When he put the telephone headset on here he didn’t hear orders for extra french fries and different types of hamburgers, but excited men in faraway places shouting orders at him like “2000 Taipei heavy! Sell! Sell!! Sell!!!” or “Drop coming up on the NYSE! Buy! Buy!! Buy!!!” At first he sat there and tried to pretend he knew what he was doing. He tried pressing a few keys on the computer in front of him, but nothing seemed to happen to the screen. Lots of numbers appeared, frequently. Then they disappeared. After the first couple of hours on his new job, he turned round to the man sitting next to him, and tried to laugh again.

“Phew! This is pretty tiring, isn’t it?”

“This is nothing!” said the other man. “You’d better be thankful that today is a quiet day!!” He laughed his big laugh again. Then he held out a big hand to James and said “Davy. Davy Peterson. Good to meet you. Sorry I didn’t introduce myself before, but it always a bit busy here first thing in the morning, catching the late end of the Asian markets…you know how it is!!!”

“Yeah, sure!” laughed James, even though he didn’t have a clue about how it was.

James Milner had always been an average boy. At school he had never done very well, but he hadn’t done very badly either. When it came to the end of the year, he always just passed his exams, though he never got great marks. When his teachers wrote their annual reports, James knew that the teachers didn’t even know who he was.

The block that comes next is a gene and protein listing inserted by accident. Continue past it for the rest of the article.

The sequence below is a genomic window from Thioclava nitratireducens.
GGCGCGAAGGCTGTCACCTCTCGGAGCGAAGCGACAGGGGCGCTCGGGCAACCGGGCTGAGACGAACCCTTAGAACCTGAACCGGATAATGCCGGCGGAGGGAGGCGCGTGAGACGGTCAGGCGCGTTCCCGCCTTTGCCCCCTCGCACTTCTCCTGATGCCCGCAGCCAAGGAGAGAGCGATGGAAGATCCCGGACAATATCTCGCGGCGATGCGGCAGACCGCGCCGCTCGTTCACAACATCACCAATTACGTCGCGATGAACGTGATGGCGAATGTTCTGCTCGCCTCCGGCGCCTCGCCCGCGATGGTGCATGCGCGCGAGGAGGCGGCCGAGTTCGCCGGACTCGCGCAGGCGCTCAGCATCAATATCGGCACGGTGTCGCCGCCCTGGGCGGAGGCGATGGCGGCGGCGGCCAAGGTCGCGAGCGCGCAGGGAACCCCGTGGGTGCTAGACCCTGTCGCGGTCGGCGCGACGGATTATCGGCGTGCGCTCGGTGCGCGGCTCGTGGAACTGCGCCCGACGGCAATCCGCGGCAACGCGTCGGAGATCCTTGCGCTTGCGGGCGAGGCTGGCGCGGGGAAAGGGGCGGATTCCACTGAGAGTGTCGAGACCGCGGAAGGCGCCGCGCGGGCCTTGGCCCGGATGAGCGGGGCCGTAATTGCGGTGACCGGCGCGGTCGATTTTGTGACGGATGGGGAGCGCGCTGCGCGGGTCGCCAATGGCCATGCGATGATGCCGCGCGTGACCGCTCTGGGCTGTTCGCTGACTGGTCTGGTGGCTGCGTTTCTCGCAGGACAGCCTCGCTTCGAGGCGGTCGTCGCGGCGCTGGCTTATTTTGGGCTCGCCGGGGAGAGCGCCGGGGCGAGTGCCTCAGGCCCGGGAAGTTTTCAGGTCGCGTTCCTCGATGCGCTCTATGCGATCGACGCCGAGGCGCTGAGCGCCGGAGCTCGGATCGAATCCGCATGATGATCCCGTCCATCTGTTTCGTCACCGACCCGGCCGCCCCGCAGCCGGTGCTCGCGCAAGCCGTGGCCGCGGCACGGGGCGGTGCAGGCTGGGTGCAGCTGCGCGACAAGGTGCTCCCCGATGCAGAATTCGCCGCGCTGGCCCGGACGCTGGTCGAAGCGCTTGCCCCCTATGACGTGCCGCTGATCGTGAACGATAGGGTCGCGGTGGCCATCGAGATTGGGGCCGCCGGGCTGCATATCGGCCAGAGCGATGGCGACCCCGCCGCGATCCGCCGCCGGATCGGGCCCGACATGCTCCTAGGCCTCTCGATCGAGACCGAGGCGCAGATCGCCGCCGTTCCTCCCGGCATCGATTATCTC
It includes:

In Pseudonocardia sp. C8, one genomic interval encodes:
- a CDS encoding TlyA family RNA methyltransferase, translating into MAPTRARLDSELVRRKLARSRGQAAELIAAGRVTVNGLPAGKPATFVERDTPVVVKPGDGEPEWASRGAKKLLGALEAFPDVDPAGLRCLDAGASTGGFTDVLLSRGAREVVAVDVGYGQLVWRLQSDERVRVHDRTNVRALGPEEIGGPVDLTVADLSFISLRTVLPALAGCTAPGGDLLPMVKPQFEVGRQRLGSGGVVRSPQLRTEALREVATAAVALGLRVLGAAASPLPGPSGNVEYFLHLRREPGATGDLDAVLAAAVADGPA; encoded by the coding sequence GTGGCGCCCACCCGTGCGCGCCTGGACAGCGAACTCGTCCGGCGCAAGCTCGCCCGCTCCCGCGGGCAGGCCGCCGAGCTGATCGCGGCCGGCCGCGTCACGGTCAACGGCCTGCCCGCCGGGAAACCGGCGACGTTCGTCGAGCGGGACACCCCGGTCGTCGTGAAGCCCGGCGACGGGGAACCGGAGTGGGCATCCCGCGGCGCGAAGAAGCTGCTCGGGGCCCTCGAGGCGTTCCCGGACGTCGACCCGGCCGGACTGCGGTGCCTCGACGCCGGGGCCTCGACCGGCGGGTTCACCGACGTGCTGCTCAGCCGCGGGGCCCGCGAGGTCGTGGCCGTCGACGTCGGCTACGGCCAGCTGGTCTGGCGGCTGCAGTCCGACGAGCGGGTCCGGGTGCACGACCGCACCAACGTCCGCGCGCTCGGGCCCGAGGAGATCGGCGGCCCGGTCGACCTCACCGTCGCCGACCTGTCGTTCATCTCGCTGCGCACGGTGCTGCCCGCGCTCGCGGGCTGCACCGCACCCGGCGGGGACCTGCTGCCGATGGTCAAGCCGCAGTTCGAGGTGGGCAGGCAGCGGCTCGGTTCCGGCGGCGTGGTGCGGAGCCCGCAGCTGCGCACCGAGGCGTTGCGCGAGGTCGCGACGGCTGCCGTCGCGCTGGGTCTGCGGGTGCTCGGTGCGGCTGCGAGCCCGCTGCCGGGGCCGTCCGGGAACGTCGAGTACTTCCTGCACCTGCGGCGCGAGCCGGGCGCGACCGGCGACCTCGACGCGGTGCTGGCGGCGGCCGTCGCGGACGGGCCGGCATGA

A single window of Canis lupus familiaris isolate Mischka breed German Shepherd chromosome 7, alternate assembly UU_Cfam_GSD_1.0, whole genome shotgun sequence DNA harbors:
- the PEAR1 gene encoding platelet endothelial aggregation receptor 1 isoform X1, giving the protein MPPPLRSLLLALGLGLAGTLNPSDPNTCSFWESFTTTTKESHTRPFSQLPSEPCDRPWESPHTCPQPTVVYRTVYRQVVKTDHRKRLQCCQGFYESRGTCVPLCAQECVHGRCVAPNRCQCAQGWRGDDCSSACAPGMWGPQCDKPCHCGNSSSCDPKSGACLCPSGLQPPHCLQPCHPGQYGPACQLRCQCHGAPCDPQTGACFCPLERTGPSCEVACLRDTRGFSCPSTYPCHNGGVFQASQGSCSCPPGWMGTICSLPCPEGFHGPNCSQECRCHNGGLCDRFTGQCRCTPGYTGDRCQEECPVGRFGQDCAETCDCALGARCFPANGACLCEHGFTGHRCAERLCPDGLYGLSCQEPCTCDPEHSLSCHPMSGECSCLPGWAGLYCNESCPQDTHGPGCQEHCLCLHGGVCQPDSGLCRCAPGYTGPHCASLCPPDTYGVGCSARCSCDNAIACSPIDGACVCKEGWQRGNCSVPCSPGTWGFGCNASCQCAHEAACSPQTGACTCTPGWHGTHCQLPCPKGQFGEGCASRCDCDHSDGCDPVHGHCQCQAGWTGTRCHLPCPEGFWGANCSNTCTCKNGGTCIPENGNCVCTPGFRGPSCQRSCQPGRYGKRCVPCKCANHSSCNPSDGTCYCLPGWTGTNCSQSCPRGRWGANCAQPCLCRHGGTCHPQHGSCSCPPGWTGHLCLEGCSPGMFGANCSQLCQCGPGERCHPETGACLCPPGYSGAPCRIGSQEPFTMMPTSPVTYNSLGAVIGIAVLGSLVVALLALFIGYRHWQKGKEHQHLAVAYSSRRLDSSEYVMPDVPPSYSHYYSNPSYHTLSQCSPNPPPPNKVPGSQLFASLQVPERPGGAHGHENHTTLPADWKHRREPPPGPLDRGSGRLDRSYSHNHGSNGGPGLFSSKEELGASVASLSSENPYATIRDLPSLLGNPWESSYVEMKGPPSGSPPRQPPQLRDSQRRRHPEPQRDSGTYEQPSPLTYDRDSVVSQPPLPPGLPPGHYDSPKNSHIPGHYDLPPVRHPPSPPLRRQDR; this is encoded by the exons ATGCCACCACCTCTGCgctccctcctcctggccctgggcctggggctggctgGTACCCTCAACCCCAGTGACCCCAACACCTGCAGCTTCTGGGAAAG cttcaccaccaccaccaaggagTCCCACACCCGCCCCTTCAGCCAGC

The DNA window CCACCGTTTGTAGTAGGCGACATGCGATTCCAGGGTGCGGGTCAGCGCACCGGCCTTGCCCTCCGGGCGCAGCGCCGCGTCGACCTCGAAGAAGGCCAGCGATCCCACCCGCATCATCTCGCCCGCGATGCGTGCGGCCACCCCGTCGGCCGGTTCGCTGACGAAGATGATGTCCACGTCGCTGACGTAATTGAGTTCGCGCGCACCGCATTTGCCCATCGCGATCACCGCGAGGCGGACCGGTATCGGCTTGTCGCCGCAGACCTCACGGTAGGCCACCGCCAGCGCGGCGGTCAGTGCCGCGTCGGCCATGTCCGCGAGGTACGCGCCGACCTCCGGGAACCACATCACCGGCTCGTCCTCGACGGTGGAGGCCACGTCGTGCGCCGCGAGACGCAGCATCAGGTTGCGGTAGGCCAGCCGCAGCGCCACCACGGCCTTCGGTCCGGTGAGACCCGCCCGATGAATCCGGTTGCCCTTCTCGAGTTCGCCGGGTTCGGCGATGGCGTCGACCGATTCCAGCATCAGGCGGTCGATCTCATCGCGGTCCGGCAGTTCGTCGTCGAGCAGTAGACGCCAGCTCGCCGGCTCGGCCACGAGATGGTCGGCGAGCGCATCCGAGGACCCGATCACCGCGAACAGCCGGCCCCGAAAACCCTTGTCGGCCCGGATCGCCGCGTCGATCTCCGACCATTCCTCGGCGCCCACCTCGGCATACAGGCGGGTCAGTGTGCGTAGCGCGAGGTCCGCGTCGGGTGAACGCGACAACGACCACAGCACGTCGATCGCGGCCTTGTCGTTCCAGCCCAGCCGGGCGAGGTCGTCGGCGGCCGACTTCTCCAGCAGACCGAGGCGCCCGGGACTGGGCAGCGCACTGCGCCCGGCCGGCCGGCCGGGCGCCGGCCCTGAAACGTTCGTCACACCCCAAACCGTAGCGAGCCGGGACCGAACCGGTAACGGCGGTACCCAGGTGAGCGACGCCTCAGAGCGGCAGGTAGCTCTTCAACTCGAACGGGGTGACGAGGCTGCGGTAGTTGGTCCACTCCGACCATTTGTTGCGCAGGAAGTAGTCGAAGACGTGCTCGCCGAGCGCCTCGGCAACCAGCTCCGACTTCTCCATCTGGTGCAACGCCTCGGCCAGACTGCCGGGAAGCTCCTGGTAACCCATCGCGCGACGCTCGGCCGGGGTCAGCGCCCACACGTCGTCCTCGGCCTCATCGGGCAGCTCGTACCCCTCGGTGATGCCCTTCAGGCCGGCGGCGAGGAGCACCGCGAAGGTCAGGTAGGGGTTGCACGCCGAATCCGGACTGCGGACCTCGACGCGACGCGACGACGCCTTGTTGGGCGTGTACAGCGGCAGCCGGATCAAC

After he had left school, he had gone to university, one of those universities which is just ok, not a great university, but not a bad one either. He had studied economics and commerce there, and got a degree. He didn’t have a great mark, but he didn’t have a bad one either. James didn’t really want to be a great businessman, a fantastic entrepreneur, an accountant or even a politician, even though his father pushed him a lot. James Milner came from quite a wealthy family, and he had always felt the pressure of his father’s expectations breathing down his neck. James didn’t really want to do very much at all in life really. He liked to take it easy, sleep a lot, and to travel. His father, however, had great expectations for his son. James’ father thought that he should become a great businessman, an entrepreneur, at least an accountant, or – if he couldn’t even become an accountant — then that he should go into politics. The problem was that James just didn’t care.

After he left university, he worked in the fast food restaurant for a while. It was ok there. No, the money wasn’t great, but his colleagues were friendly, and the work wasn’t difficult, even though the shifts were terrible. James hated working late at night or early in the morning. He really just wanted to sleep. And to travel, to go to other places. The problem was that James was too lazy to travel. He had never actually ever been further than Brighton, about an hour from where he was born and lived. Still he liked the idea of travel.

After a year, James’ father was desperate. “You must do something with your life, James!” he said. And so he telephoned his brother, James’ uncle. James’ uncle was the head of a very important bank in the city of London.

James knew what was happening. He had listened at the door while his father called his brother.

“..yes…young James…ha ha ha…yes, he’s a good boy..yes…got his degree last year…yes…you know how it is…now he wants to have a “gap year”…or something like that…yes…ha ha ha…yes..very bright, very intelligent..needs encouragement…a little push.. a little help…”

Next Monday James was sitting there in front of a computer which he had no idea how to use, apparently controlling the financial fortunes of Western Europe.